For my 30th birthday I decided to give myself new eyes…I took the plunge and got Lasik surgery. This is what it’s like to get Lasik in your late twenties (aka early thirties).
I have needed glasses since middle school. But, I must admit, I was that middle schooler who refused to wear her glasses, maaaaaybe putting them on quickly to see the board but that’s about it.
By eighth grade, I had convinced my parents to let me get contacts (thanks again!). Ever since, I have needed them.
Fast forward to today, my eyes were not the worst, but I definitely could not see much more without my glasses than reading the book in front of me. As a homeowner, this took on a new meaning as I could not see anything when I’d open my eyes in the middle of the night and I was convinced I blurrily saw someone in my home!
There were many factors to my decision, both that I was turning 30 and that I had saved up enough money in my Health Savings Account that I could use it to pay for my surgery (or in my case, I paid myself back so I could get the credit card points!). And yes, it is important you know that Lasik surgery is HSA approved.
What It’s Like To Get Lasik In Your Late Twenties
Most vision correction surgery offices have free consultations available. You have nothing to lose!
Not only will you have all your answers questioned, but you also find out whether or not you are a candidate for the surgery; not everyone is a candidate so it is so important you find out first if the surgery is good for you.
At my consultation, they asked me some questions, ran some tests, and told me they’d be able to make me see even better than I could with my current glasses prescription. I was a candidate – yay! I made my decision on the spot that I wanted to book my surgery, but you do not have to, you can go and sleep on it and go/call back to book yours.
Things To Know Before Surgery
There are some factors you should know prior to surgery, this way you schedule your surgery for a time that works best. The day of the surgery, you will be a bit groggy afterwards and it is encouraged to sleep it off.
You will need to wear googles or shields the day of your surgery to prevent you from rubbing your eyes or anything getting in it. You do not need to wear it the next day, but it is suggested to wear it when you sleep for the first week.
Heavy lifting is also a no for the first week. You also cannot submerge your eyes in water for a couple of weeks, meaning no swimming underwater and you have to wear googles while showering. For beauty product lovers, you also cannot wear eye makeup for two weeks.
Essentially, while the flap they created in your eye is forming, you cannot rub your eyes as it can cause it to move and not heal correctly. It is recommended to be especially careful if you have young children or pets at home.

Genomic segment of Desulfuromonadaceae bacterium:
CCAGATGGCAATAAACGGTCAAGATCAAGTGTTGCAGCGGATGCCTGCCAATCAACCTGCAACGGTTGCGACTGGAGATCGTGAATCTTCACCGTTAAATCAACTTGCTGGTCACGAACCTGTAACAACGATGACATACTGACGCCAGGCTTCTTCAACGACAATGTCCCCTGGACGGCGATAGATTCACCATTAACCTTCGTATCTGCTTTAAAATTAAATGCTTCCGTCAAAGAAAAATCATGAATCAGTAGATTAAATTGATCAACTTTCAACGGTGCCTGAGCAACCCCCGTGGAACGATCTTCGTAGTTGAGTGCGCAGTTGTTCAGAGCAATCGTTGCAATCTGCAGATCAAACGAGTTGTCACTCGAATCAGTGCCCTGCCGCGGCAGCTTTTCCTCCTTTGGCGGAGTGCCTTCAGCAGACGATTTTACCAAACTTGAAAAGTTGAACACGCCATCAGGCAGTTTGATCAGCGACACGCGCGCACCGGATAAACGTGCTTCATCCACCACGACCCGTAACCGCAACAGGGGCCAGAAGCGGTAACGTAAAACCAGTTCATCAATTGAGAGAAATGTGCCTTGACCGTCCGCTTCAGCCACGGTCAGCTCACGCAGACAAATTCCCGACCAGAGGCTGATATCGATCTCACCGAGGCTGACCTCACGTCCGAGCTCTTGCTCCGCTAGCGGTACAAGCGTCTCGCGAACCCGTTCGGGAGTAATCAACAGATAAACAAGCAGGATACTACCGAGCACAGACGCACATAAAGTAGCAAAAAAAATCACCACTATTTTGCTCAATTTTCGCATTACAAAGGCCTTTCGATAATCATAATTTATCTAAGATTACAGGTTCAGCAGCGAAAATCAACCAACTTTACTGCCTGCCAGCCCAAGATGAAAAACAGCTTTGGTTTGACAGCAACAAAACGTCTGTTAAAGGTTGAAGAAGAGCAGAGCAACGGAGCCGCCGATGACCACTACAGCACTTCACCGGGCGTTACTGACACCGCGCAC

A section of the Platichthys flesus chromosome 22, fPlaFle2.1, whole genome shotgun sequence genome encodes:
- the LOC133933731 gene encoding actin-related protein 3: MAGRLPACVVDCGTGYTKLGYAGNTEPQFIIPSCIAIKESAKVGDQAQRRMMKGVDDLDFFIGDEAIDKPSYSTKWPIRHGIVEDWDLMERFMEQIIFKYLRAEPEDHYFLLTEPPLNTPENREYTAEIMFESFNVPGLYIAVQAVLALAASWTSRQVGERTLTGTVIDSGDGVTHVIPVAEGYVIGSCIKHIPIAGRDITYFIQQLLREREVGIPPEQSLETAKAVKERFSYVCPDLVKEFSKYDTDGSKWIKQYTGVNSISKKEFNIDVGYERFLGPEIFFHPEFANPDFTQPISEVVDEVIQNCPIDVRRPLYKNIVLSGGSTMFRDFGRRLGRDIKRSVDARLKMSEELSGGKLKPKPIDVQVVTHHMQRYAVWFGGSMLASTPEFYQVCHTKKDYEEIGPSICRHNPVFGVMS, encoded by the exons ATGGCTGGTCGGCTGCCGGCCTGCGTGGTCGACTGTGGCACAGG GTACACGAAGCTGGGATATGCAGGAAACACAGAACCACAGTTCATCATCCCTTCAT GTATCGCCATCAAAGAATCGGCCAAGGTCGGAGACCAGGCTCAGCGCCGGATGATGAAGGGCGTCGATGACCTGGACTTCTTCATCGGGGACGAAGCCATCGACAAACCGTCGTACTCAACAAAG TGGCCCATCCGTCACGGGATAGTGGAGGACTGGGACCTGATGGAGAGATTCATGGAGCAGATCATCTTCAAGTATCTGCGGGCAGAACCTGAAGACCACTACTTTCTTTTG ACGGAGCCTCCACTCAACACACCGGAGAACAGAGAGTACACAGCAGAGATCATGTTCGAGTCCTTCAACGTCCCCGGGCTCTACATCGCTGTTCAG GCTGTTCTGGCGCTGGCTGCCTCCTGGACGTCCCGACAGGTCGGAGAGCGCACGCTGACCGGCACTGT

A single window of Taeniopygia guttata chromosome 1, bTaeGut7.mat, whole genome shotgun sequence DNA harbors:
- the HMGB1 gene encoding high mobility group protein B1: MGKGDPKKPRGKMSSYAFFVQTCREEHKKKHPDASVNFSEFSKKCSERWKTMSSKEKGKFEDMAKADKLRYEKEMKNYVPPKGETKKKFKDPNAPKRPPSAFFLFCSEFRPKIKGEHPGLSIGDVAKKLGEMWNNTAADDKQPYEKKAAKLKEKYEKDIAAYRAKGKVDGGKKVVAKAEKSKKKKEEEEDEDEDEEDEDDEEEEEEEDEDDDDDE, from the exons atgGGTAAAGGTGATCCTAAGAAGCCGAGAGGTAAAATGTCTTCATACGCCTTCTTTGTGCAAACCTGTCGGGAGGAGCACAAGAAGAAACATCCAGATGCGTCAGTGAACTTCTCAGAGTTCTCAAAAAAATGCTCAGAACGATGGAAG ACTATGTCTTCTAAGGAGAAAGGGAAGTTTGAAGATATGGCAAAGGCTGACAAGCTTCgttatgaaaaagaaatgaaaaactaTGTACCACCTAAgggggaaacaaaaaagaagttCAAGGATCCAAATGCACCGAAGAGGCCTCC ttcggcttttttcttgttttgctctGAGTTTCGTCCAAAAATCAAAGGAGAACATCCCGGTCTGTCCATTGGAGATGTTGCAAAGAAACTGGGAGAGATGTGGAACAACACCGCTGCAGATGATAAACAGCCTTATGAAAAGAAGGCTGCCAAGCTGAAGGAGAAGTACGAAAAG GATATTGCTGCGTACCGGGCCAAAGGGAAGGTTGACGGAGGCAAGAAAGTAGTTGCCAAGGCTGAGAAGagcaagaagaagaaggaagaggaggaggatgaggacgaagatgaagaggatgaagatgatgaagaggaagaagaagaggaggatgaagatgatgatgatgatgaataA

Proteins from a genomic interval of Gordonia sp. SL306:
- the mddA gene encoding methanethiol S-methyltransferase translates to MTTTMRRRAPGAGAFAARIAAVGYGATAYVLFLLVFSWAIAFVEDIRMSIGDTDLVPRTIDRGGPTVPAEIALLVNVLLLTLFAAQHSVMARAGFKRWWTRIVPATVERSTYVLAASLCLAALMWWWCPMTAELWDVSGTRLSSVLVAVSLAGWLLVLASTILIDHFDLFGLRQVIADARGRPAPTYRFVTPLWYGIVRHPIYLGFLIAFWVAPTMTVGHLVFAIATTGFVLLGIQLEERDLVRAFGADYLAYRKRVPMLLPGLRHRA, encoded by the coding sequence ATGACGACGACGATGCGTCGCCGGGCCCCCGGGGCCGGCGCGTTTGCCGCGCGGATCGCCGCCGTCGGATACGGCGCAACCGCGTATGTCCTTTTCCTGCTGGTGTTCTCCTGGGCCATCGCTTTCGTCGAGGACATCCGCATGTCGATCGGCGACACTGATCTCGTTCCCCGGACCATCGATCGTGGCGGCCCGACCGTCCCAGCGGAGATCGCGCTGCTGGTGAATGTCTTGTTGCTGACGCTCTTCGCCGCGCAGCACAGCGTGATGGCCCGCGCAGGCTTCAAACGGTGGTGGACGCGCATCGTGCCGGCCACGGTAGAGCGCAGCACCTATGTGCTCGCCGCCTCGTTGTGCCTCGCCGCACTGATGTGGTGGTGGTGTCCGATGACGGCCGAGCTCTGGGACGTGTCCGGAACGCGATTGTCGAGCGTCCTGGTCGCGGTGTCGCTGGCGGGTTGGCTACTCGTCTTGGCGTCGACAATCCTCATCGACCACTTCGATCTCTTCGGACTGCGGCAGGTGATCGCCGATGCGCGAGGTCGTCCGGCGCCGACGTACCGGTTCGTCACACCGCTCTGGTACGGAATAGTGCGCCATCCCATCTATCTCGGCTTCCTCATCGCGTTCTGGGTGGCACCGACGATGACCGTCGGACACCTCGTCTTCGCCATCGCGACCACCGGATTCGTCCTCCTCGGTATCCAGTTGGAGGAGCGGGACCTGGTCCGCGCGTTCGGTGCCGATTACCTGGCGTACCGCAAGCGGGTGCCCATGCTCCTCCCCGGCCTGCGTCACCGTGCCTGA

You are also asked to get your prescriptions prior to surgery. For me, I had two — the antibiotic and a steroid.
You are also advised to get eye drops prior to surgery as well. These are OTC, but need to be preservative free.
The entire process takes about ten minutes and the surgeon will likely talk you through it (at least mine did). I went in to the office (I booked the latest appointment they had that day because I wanted to be able to sleep it off immediately!), signed the waivers, and was told it was OK if I took a Xanax (I have a prescription).
Numbing drops were then put into my eyes and it was time for the laser! I went into the room, laid flat and was told to lay still.
There are two machines at play — one that creates the flap and one that reconfigures your eye. One machine suctions to your eye and it almost feels like a vacuum.
I will say that you can smell the laser (if you’ve ever done laser hair removal it smells like that) but besides for that you feel nothing. The most annoying part of this time is the “instrument” that is holding your eye open — it doesn’t hurt, it’s just a discomfort.
I was able to leave about fifteen minutes after my surgery. The ophthalmologist gave me my first doses of drops, taped the shields to my eyes, provided me with dark sunglasses, and sent me on my way.
I was driven home, napped for two hours, had some dinner, did my drops and then went to bed. You cannot have any screen time the day of your surgery. If you are in pain, you can take Tylenol.
For the first week, I had to do the two prescription drops four times a day. For two weeks, I did eyedrops on the hour.
The next day, you can wake up and see. It’s crazy! I went back into the office for them to check out my eyes to make sure all was good. I had another follow up one month after as well to check the healing.
For a while, you will see halos around lights (such as car taillights) or rainbows coming out of lights. These are both normal and the only “side effects” I experienced.
This is also why you may not want to do Lasik during the holiday season. Wearing sunglasses for the first couple of weeks is also a good idea, but especially critical for the first couple of days.
I am so glad I did Lasik. It truly changed my life. If you’re scared, don’t be! The thing you need to know the most is that there’s so many eye drops needed.
I carry my artificial tears with me everywhere — I am almost three months post surgery and I still do my eyedrops 4-5 times a day (I do have a job where I stare at a screen all day, so this doesn’t help anything).
But, the artificial tears are HSA applicable, so you can use your HSA dollars to pay for them (yup, you bet I upped my HSA contribution after this!).
And yes, I am one of those people who always say that they wish they did Lasik sooner!